Many of the heresies that cropped up in the early church were the result of individuals overemphasizing or underemphasizing various aspects of the Godhead. One of the false views concerning the Trinity was Patripassianism, the belief that God the Father suffered and died on the cross along with God the Son, or, more properly, the Father suffered as the Son. The word Patripassianism literally means “Father’s suffering.”
Patripassianism is closely related to Modalistic Monarchianism and Sabellianism in that all deny the distinct personhood of Father, Son, and Spirit and teach instead that God is one Person who manifests Himself in three different modes. In essence, Patripassianism says that God the Father, in becoming incarnate, became His own Son.
Around AD 153, Justin Martyr wrote against those “who affirm that the Son is the Father,” a clear reference to Patripassianism (First Apology, ch. 63). Other early Christian leaders who refuted the heresy of Patripassianism include Tertullian, Origen, Athanasius, and Chrysostom.
Patripassianism still crops up today. The popular novel (and movie) The Shack teaches the error of Patripassianism, along with other false doctrines. At one point the protagonist, Mack, accuses Papa (the Father God figure, who appears as a woman) of not caring about people’s suffering. In response, Papa pulls up her sleeves and shows Mack the nail prints on her wrists where she was crucified. The Father knows suffering, according to The Shack, because he (she?) suffered along with the Son. That is Patripassianism.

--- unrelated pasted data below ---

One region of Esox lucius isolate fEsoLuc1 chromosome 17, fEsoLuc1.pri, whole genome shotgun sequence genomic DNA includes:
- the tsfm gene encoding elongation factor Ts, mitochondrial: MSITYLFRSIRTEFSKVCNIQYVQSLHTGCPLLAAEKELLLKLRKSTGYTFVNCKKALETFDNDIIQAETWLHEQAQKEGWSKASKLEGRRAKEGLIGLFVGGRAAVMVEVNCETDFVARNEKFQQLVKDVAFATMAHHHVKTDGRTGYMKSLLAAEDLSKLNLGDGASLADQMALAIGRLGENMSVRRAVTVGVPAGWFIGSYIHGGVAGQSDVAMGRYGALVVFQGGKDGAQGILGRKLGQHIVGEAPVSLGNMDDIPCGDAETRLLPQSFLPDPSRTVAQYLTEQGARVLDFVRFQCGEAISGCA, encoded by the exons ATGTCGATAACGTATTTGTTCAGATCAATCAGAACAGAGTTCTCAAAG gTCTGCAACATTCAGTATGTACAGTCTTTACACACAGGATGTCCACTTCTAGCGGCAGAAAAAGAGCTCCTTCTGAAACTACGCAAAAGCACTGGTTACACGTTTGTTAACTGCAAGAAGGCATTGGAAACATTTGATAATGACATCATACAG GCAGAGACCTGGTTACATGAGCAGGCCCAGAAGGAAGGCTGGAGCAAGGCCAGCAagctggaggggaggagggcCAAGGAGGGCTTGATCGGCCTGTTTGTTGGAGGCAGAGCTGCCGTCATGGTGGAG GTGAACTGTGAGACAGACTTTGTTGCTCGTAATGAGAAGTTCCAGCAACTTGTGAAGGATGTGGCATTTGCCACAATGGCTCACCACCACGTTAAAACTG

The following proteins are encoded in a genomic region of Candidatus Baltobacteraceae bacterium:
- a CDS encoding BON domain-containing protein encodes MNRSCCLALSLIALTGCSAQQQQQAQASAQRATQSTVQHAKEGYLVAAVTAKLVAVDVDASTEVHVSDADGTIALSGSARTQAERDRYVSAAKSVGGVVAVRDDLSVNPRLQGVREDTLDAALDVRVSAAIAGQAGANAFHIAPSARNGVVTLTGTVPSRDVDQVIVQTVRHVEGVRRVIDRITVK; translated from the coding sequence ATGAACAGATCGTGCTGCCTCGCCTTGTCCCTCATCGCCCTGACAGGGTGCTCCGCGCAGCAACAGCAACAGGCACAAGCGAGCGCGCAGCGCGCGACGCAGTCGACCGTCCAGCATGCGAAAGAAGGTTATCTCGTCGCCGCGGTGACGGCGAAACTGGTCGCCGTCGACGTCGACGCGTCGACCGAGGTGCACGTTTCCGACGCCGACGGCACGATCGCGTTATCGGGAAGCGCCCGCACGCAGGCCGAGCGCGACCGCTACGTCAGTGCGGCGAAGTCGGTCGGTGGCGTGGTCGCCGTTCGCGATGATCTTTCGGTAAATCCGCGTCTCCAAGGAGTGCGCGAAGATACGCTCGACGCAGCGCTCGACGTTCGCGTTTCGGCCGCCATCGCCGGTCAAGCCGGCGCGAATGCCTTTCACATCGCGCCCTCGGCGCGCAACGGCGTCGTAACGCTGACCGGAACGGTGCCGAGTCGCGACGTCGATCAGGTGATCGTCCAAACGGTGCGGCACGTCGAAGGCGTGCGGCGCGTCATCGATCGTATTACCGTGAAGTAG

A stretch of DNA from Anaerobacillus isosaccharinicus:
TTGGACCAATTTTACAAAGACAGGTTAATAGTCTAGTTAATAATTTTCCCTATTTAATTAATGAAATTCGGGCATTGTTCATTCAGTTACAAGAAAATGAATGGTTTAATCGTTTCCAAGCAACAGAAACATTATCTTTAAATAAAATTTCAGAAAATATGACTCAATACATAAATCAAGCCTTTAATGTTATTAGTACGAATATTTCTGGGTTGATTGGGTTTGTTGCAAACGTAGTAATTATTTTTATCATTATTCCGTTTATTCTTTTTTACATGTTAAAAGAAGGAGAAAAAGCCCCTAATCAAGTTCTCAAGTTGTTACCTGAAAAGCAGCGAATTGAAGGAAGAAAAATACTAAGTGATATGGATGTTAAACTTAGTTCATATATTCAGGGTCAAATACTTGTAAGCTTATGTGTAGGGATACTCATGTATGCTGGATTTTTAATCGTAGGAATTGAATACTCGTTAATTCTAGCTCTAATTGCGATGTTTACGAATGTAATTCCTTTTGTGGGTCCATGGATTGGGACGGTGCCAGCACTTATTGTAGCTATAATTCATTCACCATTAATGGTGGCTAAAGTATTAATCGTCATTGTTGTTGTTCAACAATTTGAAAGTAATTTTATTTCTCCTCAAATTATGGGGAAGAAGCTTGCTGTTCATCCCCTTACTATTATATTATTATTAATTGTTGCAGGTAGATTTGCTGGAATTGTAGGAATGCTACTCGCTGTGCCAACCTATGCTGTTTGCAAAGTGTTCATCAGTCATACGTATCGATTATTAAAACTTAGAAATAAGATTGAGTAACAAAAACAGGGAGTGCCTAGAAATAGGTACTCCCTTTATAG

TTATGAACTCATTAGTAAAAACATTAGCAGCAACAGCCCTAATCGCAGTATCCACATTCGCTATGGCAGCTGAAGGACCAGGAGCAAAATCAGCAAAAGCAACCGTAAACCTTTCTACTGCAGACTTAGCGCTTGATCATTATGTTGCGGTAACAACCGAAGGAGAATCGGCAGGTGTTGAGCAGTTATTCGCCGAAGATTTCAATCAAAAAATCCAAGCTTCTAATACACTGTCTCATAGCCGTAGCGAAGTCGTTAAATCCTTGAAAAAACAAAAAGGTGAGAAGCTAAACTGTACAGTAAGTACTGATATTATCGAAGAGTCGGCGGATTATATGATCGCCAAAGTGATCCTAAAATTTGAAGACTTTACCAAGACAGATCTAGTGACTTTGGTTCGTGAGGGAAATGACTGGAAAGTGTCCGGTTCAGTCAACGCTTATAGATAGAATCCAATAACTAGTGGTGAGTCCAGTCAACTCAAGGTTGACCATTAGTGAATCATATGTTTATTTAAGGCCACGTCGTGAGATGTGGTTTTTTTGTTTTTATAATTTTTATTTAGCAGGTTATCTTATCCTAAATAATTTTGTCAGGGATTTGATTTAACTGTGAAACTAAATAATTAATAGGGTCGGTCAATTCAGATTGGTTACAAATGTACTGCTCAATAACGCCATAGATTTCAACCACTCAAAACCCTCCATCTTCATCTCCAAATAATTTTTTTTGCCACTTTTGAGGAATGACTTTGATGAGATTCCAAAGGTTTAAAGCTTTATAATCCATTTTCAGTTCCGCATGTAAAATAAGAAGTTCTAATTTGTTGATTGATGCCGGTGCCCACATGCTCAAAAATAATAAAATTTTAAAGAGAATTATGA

Patripassianism is an unbiblical understanding of the relationship between the Persons of the Trinity and in fact denies Persons (plural), insisting on only one Person in the Godhead. The Bible teaches the individual personhood of all three co-eternal, co-equal Members of the Trinity: Father, Son, and Spirit. The very title Son of God implies a Father who is distinct from the Son (see Hebrews 1:8). Second Corinthians 5:19–21 leaves no room for Patripassianism: “God was reconciling the world to himself in Christ, not counting people’s sins against them. . . . God made him who had no sin to be sin for us, so that in him we might become the righteousness of God.” On the cross, Jesus prayed to the Father (Luke 23:34). Was He talking to Himself? No. The Patripassianist is wrong.